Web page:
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When you follow someone on Twitter, you see everything they post. When you follow someone on Facebook, it decides what you see. Which is right? I’d say both, and it comes down to the live TV versus DVR personalities of each service.
Should Facebook Show Everything?
The issue of Facebook deciding what to show people in their Facebook news feed came up this week when Nick Bilton of the New York Times wrote about how over the past year, the engagement on his posts had dropped, despite his having gained a huge increase in Facebook followers.
That echoed concerns from Star Trek alum and social media extraordinaire George Takei, who last year was alarmed that his Facebook engagement was down. He wondered, as Bilton did, if this was perhaps something Facebook was doing to get him and others to pay for better visibility. Billionaire owner of the Dallas Mavericks, Mark Cuban, also got in on the criticisms last year.
I used to be in the “Facebook should show everything” camp. For example, when the Subscribe feature (now called Follow) launched in 2011, I wished it was…
Original Article: For Social Media Viewing, Twitter Is Live TV; Facebook Is DVR
Instagram disabled its Twitter cards integration today, which means that photos appear oddly cropped on Twitter. Instagram’s CEO pledges that his company will remain integrated with Twitter in some form, though.
The Twitter-Instagram feud continues, with Instagram today disabling a feature that allows photos to be properly displayed on Twitter’s Web site and apps.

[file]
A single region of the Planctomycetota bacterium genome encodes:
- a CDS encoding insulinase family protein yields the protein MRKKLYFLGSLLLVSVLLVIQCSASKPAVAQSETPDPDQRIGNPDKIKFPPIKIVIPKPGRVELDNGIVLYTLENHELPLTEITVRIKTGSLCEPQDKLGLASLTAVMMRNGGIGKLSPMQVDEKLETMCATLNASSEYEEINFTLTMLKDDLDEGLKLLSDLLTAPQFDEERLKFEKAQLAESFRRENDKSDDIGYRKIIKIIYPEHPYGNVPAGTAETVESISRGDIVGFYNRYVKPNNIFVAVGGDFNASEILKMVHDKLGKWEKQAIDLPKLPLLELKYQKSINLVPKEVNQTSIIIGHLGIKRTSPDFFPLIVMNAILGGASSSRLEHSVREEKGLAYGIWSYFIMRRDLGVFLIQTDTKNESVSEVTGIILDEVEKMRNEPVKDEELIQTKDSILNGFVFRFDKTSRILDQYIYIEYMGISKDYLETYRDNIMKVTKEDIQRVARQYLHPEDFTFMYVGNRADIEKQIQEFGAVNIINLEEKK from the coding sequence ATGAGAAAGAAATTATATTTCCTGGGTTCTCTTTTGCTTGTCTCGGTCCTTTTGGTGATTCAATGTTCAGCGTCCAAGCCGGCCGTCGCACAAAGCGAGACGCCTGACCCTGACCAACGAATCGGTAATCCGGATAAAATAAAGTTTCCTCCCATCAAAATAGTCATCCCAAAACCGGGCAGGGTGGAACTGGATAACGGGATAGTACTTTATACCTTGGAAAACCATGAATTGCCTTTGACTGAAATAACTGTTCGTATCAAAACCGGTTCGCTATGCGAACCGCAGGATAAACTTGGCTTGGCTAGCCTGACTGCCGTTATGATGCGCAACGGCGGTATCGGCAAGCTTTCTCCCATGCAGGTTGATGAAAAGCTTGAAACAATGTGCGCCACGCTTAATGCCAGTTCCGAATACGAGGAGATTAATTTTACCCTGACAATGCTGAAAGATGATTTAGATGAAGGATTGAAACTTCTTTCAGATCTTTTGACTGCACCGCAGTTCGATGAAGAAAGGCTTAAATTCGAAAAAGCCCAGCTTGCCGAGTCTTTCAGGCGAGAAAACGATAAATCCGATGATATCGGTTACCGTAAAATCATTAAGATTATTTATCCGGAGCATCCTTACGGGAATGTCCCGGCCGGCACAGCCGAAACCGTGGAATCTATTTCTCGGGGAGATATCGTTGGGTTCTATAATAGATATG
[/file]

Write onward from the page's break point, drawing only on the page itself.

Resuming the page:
Twitter noted in a status update today that Instagram disabled its Twitter cards integration. What that means is photos from Instagram are difficult to view and appear cropped or off center.
Instagram Chief Executive Kevin Systrom, meanwhile, said today at the LeWeb conference in Paris that while the relationship with Twitter is changing, Instagram will remain integrated with Twitter in some form.
He noted that the move today, while confusing to some, is the right step for Instagram, which wants more people to view images via Instagram’s site instead of through other sites.
“Really it’s about where do you go to consume that image, to interact with that image. We want that to be on Instagram,” Systrom said at the LeWeb conference today. “What we realized over time is we really needed to have an awesome Web presence.”
Systrom added that the change was his decision, not an order from…
Read the whole story here: Twitter-Instagram feud escalates as photos show up wonky